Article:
In Seattle, technicians at a SoRSE Technology lab are staggering the times they come in and out of the office to get raw materials or spreading their hours over multiple shifts. Some of the company's chefs have shifted to making prototypes in their home kitchens to continue developing CBD products as interest in infused food and drink increases during the pandemic.
A recent report from New Frontier Data predicted there could be almost $3 billion in U.S. cannabis product sales in 2020 as consumers quarantine. To take advantage of this growing market, SoRSE Technology, a supplier with a water-soluble emulsification process for CBD, is changing up its typical methods with its lab work and partnerships.
"We're still trying to do what we can given the circumstances," Michael Flemmens, vice president of technical business development at SoRSE, told Food Dive. "We are still manufacturing, we're still producing product, doing development, it's just taking sometimes a little bit longer time to get it done or just a more creative way to get it done."
Flemmens told Food Dive the company is facing challenges since they are still working on many ongoing product development efforts and they like to be in front of prospective and current customers.
"Not being able to sit across the table and compare notes on which beverage tastes better or what topical feels best, we try to send samples to five or six different locations so everyone can get on the phone and then try to do it," he said. "I think we've been smart and tried our best to pivot to at least keep going the best we can."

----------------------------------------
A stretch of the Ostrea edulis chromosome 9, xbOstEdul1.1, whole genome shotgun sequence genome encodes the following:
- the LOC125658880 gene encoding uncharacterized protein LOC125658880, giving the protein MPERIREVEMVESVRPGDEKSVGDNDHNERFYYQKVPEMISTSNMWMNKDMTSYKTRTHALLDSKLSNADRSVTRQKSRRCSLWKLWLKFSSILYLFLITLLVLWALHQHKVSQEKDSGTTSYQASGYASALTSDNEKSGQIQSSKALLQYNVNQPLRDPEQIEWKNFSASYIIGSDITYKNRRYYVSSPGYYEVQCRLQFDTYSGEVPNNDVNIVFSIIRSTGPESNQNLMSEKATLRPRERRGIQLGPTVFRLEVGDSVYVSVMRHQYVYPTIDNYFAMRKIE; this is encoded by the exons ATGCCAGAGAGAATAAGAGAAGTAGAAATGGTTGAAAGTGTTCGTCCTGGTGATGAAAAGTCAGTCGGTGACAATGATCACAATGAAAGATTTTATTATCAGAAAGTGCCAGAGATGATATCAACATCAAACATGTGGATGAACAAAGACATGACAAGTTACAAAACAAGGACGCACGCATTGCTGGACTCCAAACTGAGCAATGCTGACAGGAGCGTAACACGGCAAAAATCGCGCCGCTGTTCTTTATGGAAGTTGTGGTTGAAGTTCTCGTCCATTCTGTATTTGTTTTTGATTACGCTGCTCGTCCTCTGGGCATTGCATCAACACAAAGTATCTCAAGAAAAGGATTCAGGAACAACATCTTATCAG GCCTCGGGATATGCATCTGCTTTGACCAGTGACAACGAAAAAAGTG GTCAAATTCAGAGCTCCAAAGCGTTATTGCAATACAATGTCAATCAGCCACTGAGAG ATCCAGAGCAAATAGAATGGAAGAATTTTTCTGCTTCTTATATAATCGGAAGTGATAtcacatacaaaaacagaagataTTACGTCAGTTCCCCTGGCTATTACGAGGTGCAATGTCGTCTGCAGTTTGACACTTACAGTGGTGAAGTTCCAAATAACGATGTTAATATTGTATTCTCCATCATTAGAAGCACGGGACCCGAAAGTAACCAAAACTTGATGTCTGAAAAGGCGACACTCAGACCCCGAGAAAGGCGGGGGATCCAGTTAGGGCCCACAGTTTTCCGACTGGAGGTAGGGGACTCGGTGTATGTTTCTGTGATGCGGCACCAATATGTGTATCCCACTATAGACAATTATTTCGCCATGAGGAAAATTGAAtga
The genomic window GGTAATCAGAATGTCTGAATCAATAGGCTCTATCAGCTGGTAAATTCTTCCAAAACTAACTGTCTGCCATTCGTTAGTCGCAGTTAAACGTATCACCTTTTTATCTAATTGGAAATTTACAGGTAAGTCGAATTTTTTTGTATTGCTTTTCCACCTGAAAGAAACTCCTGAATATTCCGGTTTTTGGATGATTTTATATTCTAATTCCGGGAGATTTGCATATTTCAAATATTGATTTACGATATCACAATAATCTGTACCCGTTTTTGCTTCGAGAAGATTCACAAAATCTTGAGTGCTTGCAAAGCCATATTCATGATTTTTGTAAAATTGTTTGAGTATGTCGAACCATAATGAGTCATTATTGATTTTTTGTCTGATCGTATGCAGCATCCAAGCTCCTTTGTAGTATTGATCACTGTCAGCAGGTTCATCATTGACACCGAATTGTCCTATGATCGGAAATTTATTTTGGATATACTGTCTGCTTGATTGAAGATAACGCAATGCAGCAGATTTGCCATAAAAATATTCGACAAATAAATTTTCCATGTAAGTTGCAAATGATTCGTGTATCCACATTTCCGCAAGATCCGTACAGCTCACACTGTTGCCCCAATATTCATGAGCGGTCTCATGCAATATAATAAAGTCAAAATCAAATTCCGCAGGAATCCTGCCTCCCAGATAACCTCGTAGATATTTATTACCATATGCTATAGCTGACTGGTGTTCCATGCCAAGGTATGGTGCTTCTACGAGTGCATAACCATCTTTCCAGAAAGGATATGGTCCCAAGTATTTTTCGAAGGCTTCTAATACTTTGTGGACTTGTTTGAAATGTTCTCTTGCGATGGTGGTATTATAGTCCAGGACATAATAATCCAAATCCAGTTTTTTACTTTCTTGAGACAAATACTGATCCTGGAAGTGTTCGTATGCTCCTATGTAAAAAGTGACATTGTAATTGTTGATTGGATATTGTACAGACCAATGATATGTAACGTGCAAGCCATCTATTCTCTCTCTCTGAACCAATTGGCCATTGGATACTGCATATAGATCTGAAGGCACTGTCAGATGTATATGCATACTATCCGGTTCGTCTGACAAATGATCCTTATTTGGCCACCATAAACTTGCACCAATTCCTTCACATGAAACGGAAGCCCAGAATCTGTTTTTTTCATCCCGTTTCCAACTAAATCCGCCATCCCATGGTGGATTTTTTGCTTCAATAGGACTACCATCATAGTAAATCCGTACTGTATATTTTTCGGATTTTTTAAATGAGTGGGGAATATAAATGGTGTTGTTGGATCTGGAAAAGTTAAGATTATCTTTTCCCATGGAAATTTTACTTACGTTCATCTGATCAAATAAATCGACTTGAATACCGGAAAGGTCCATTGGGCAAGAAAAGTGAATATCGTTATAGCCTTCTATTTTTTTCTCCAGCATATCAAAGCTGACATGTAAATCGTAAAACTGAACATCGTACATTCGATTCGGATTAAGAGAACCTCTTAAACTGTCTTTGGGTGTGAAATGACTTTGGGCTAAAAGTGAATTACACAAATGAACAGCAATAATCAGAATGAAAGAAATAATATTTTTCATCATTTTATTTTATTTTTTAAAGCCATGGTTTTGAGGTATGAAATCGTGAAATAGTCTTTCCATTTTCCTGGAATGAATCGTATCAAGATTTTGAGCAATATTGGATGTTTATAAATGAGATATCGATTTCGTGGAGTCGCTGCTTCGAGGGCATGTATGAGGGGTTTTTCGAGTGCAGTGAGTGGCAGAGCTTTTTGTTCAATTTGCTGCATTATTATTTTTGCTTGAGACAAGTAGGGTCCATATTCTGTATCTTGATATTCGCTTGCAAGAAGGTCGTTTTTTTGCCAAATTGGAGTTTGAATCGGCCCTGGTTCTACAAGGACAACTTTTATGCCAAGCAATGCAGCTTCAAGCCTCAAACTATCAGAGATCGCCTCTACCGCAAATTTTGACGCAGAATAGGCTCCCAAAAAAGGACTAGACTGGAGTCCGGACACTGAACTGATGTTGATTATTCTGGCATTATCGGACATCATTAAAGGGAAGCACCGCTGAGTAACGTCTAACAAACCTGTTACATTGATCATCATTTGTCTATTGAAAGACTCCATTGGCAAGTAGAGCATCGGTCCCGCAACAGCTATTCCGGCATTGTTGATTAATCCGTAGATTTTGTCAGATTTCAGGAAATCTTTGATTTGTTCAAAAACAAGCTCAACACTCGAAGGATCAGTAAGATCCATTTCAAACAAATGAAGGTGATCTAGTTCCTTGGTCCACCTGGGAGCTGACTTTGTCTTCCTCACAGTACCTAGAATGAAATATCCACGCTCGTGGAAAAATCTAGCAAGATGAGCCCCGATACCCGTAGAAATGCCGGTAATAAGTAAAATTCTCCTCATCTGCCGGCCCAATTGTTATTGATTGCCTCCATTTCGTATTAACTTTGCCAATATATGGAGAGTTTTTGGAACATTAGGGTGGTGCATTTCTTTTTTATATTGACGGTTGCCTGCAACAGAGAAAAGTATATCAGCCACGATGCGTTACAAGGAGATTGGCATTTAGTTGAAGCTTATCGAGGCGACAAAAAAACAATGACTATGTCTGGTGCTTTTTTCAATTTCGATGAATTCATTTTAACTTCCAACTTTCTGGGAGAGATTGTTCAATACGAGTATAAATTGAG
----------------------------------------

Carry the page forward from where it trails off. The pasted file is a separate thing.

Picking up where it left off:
While Flemmens said its chefs have had to use their personal kitchens as a testing ground, a strategy that other ingredient companies have also turned to during this time, safety is paramount and all protocols for manufacturing products are still followed.
Flemmens said his company is relatively small and nimble enough that they can have people parse their way into the office, but large companies that house their product development in a gigantic office building just don't have access to the materials and equipment they need.
Some companies have come to SoRSE and said this is the right time to do development since employees aren't distracted by a lot of other work activity — and interest in cannabis continues to grow.
Formulating and partnering
SoRSE Technology is a CBD, hemp and terpene water-soluble emulsion supplier for food and beverage manufacturers.